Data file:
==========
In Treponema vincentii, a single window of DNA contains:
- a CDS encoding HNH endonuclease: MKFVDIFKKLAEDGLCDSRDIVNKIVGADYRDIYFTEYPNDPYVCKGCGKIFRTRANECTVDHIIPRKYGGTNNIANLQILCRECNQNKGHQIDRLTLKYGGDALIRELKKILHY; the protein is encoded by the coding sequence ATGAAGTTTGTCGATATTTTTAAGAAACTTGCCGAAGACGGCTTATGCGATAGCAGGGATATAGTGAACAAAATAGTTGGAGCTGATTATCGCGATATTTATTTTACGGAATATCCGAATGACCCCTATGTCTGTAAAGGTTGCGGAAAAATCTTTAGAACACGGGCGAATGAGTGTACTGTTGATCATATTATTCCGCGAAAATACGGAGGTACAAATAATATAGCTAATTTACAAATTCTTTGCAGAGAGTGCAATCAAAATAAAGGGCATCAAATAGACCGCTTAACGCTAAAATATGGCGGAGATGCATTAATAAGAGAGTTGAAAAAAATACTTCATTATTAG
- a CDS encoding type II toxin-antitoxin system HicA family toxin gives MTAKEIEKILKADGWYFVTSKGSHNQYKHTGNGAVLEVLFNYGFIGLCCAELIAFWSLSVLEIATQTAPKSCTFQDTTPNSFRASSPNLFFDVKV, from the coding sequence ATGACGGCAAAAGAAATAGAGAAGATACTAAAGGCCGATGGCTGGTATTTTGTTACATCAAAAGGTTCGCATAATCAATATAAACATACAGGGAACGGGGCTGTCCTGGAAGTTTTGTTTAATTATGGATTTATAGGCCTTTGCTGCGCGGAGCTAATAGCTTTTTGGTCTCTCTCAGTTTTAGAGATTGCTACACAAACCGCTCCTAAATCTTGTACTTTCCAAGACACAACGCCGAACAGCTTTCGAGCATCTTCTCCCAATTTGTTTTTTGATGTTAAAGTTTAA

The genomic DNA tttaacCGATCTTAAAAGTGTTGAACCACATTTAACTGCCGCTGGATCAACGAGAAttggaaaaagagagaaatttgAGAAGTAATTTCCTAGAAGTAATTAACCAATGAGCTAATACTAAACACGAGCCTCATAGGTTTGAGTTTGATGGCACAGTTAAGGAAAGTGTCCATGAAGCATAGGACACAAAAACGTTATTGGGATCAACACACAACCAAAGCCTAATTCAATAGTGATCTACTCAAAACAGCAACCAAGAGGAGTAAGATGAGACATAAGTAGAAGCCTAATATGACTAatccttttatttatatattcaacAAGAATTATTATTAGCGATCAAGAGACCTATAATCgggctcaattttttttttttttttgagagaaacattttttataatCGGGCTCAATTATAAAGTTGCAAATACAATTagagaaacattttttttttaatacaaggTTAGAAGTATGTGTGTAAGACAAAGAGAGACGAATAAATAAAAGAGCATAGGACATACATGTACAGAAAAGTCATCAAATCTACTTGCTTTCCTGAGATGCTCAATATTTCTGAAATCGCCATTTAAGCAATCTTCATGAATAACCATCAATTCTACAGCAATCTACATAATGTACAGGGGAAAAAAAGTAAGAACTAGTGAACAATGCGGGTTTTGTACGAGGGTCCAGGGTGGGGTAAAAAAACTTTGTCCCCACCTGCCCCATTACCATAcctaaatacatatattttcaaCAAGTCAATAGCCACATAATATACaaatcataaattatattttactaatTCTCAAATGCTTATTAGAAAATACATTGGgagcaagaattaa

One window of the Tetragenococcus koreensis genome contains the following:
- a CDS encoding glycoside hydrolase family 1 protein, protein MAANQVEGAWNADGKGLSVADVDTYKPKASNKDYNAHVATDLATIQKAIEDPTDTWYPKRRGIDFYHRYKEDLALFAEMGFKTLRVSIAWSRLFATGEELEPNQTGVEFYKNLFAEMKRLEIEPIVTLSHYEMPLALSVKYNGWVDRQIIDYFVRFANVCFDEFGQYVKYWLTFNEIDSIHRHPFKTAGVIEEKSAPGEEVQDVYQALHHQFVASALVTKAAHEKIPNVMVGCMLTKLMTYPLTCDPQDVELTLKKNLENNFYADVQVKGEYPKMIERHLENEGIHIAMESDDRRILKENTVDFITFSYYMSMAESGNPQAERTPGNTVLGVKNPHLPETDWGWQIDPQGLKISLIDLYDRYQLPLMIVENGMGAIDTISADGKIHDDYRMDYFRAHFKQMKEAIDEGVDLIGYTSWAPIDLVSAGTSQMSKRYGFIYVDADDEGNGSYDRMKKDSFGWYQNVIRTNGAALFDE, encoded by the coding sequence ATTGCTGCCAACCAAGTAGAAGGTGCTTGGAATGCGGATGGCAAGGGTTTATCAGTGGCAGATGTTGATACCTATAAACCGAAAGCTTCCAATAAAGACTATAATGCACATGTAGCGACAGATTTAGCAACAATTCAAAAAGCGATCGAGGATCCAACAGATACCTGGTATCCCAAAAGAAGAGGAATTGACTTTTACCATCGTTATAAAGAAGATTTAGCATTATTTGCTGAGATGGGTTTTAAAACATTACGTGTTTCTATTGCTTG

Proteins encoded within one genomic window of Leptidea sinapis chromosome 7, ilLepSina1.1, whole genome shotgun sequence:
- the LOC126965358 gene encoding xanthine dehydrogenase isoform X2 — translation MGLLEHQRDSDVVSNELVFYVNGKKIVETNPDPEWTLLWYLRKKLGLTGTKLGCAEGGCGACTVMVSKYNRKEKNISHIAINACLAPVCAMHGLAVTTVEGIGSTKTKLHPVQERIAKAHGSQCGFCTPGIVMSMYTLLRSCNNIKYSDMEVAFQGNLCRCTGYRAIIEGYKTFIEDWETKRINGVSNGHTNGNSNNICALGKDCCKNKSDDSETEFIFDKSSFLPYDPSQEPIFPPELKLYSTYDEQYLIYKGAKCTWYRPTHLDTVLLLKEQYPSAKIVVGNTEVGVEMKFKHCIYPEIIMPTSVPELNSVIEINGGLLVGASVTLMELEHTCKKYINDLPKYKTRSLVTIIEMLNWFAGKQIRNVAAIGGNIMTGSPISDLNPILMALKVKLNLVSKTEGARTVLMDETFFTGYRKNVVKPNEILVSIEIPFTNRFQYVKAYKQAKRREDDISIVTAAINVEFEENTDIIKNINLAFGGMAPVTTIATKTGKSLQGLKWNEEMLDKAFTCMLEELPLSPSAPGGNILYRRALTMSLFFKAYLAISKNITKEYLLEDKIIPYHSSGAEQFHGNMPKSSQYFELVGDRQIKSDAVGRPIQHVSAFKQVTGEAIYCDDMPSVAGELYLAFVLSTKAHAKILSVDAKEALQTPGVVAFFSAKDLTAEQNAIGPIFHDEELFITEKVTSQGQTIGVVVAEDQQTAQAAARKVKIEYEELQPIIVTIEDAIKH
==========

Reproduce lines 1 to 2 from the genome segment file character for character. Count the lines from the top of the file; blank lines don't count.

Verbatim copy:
In Treponema vincentii, a single window of DNA contains:
- a CDS encoding HNH endonuclease: MKFVDIFKKLAEDGLCDSRDIVNKIVGADYRDIYFTEYPNDPYVCKGCGKIFRTRANECTVDHIIPRKYGGTNNIANLQILCRECNQNKGHQIDRLTLKYGGDALIRELKKILHY; the protein is encoded by the coding sequence ATGAAGTTTGTCGATATTTTTAAGAAACTTGCCGAAGACGGCTTATGCGATAGCAGGGATATAGTGAACAAAATAGTTGGAGCTGATTATCGCGATATTTATTTTACGGAATATCCGAATGACCCCTATGTCTGTAAAGGTTGCGGAAAAATCTTTAGAACACGGGCGAATGAGTGTACTGTTGATCATATTATTCCGCGAAAATACGGAGGTACAAATAATATAGCTAATTTACAAATTCTTTGCAGAGAGTGCAATCAAAATAAAGGGCATCAAATAGACCGCTTAACGCTAAAATATGGCGGAGATGCATTAATAAGAGAGTTGAAAAAAATACTTCATTATTAG